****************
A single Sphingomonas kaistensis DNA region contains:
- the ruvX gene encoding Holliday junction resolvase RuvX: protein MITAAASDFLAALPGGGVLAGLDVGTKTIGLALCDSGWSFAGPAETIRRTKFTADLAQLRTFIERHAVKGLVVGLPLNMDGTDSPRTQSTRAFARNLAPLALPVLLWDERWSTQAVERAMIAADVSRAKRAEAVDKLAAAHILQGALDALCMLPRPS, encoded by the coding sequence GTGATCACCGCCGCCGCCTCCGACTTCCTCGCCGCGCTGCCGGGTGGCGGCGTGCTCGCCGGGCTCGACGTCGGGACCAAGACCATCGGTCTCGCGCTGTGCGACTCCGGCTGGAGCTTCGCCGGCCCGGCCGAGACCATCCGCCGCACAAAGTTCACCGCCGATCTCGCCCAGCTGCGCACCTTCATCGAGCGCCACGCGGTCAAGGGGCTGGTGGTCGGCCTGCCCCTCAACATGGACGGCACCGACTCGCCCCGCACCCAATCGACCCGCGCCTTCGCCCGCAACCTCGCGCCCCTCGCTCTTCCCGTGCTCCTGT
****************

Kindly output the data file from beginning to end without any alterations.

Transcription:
A single Sphingomonas kaistensis DNA region contains:
- the ruvX gene encoding Holliday junction resolvase RuvX: protein MITAAASDFLAALPGGGVLAGLDVGTKTIGLALCDSGWSFAGPAETIRRTKFTADLAQLRTFIERHAVKGLVVGLPLNMDGTDSPRTQSTRAFARNLAPLALPVLLWDERWSTQAVERAMIAADVSRAKRAEAVDKLAAAHILQGALDALCMLPRPS, encoded by the coding sequence GTGATCACCGCCGCCGCCTCCGACTTCCTCGCCGCGCTGCCGGGTGGCGGCGTGCTCGCCGGGCTCGACGTCGGGACCAAGACCATCGGTCTCGCGCTGTGCGACTCCGGCTGGAGCTTCGCCGGCCCGGCCGAGACCATCCGCCGCACAAAGTTCACCGCCGATCTCGCCCAGCTGCGCACCTTCATCGAGCGCCACGCGGTCAAGGGGCTGGTGGTCGGCCTGCCCCTCAACATGGACGGCACCGACTCGCCCCGCACCCAATCGACCCGCGCCTTCGCCCGCAACCTCGCGCCCCTCGCTCTTCCCGTGCTCCTGT